bluetooth for older cars

Bluetooth for older cars

On the Road 4 min read

Bluetooth for older cars

How is a compact disc like an 8-track cassette? That’s easy: most new cars don’t offer a way for you to play either of them. Bluetooth Audio is standard equipment on even the most modestly priced showroom offerings. Android Audio and Apple CarPlay, two technologies that allow you to control important functions of your phone from a car’s main infotainment screen, are usually included as well. In most cases you’ll just connect your phone to the dashboard with a USB cable and follow the instructions that appear on your phone screen.  It’s that simple.

What if you’re not ready to trade in your four-wheeled Old Faithful, but you still want to experience all the best of what modern technology has to offer? Maybe you’re interested in using your phone’s navigation features with your existing car – or maybe you just want to make a responsible choice to be less distracted by your phone’s screen while driving. Good news! Chances are you have some options for getting bluetooth in your car.

Swapping the head unit can change your life

Does your car have a traditional “DIN” or “double-DIN” audio head unit opening? The Internet will tell you for sure with a quick search, but if your car stereo appears to be about 2-1/8” (50mm) height by 7-1/8” (180mm) width, or twice that high with the same width, that’s good news, because you can swap out the “head unit” for something that has all the features of high-end luxury-car sound systems. In some cases, you can get more features than a new vehicle has to offer.

Today’s new stereo head units usually offer Apple CarPlay and Android Audio as standard equipment, allowing you to operate everything from navigation to Spotify right there on a touchscreen without having to look at your phone. The best of them can even do it wirelessly; no need to plug in a USB cable, and your phone can stay in your pocket! A local stereo shop can swap your head unit out in a single day, bringing you seamlessly into the digital age.

Are you still fond of your CD collection? It’s possible to get a new head unit that can play them. Cassettes and 8-tracks, however, are still best left in the basement. Last but not least, some new head units offer a hand-held remote, an important safety feature in older cars where the stereo head unit is hard to reach or at an awkward angle.

No swap? No problem!

Some older cars have stereo systems that were built into the dashboard and can’t be easily changed – BMW and Honda, we’re looking at you in particular! That doesn’t mean you have to lose hope. If your car has an AUX port, there are a few devices that can add Bluetooth connectivity to that port. Just plug them into the AUX port and cigarette lighter, then connect your phone wirelessly.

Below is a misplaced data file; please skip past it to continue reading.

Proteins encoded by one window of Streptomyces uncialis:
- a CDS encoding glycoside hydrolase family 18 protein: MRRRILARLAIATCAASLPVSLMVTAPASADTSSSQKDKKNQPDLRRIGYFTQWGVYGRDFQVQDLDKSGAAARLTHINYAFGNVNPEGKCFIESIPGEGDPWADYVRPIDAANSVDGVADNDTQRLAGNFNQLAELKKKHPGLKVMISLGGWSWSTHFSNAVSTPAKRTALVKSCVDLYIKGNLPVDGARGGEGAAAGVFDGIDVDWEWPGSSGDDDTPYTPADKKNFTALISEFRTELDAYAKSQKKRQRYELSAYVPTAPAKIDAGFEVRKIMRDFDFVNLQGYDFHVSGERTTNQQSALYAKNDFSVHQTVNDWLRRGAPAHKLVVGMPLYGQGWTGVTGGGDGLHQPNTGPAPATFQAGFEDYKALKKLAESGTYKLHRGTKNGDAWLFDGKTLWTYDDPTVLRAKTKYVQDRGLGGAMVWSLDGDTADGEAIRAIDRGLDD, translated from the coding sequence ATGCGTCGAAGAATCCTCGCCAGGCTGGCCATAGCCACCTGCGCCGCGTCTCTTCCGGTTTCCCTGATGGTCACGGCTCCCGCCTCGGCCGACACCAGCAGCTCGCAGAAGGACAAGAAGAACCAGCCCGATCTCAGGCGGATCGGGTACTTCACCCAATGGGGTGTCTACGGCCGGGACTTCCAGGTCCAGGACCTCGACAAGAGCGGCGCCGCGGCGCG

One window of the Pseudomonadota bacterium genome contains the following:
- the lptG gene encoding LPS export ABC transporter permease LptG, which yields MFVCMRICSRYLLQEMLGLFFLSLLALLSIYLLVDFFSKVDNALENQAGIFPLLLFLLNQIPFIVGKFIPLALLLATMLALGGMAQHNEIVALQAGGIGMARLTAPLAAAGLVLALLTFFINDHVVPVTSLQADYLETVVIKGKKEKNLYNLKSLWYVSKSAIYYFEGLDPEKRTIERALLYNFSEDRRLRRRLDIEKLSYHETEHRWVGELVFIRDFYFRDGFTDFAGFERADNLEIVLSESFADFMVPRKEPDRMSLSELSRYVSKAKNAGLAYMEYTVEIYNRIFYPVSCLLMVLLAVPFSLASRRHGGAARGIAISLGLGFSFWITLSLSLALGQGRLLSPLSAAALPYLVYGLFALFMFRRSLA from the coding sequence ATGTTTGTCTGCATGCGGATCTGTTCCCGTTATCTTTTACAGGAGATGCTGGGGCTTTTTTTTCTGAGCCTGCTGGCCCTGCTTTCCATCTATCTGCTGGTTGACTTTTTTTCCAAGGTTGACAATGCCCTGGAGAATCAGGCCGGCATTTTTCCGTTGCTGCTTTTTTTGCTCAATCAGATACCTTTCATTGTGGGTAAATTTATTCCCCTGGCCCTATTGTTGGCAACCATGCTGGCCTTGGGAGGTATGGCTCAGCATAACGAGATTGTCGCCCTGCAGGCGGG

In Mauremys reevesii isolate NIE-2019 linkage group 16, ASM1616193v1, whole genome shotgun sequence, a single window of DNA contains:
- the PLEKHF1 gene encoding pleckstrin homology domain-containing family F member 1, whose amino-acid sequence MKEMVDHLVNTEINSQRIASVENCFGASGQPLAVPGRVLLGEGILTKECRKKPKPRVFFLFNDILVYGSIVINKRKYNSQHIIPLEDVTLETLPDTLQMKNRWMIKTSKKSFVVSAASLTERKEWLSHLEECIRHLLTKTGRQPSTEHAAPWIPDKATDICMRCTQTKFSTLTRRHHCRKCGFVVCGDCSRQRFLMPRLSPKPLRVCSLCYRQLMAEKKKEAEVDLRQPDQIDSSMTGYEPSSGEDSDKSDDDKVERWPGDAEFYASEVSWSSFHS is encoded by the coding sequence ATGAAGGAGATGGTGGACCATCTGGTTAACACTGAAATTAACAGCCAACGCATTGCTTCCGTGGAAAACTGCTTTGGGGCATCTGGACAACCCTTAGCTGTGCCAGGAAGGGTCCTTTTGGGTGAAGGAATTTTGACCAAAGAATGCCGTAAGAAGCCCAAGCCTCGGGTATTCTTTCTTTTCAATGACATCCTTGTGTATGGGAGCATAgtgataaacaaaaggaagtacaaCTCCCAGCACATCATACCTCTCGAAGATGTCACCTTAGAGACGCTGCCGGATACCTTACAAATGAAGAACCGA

If your car has Bluetooth, but it doesn’t offer full control of your audio software through the in-dash controls like most new cars do, you might want to try Spotify’s “Car Thing”. This device plugs into the cigarette lighter and mounts a couple of different ways, including being able to mount from the CD slot in your dashboard. (See? We knew it would come in handy!) Once it’s plugged in, you can see and control what’s playing on Spotify through a full-function touchscreen. There’s even a volume knob so you can turn down what’s playing in a hurry. For certain cars of the past decade that have volume buttons or sliders instead of a knob, that’s a great upgrade.

If you have a built-in system from Toyota, GM, Honda, or other major manufacturers, you can also try a wired Bluetooth interface. These are installed behind the dashboard and plug into existing wiring to give you seamless access to phone audio. In most cases you can’t even see them once they’re installed, and all your normal audio controls on the dashboard will continue to work. They’re available for most vehicles built between around 2000 and 2015.

Options for vintage and classic

Believe it or not, there are a few ways to get some modern audio connectivity into cars built as long as fifty years ago. Bluetooth cassette adapters insert into the tape player of your older car and connect to your phone. You won’t get Android Auto or CarPlay, but you should be able to hear navigation instructions. Have a car with an 8-track player? In some cases, you can use those cassette adapters with the old-school cassette-to-8-track adapters that are still available. So if you’re one of those lucky few who paid for full 8-track capability in your 1971 Oldsmobile Toronado, it’s possible for you to hear Siri talking to you through that system.

It’s not just about convenience

Having access to your phone’s modern audio players is great, but it’s about more than just music at your fingertips. Studies have shown that looking at your phone while driving is a significant risk. So even if you live in a state or municipality without aggressive “hands-free” laws, you’ll still be doing yourself, and the people around you on the road, a favor by putting the phone down – and that is music to our ears.

Whether you’re swapping the original head unit for a more modern option or opting for a cassette player adapter to bring bluetooth to your older car, the result will be the same – a modern touch for you to enjoy while you cruise. Your driving experience is important, and so is your beloved vehicle. Make sure you protect your car with the right coverage and the right policy for peace of mind no matter where your driving takes you.

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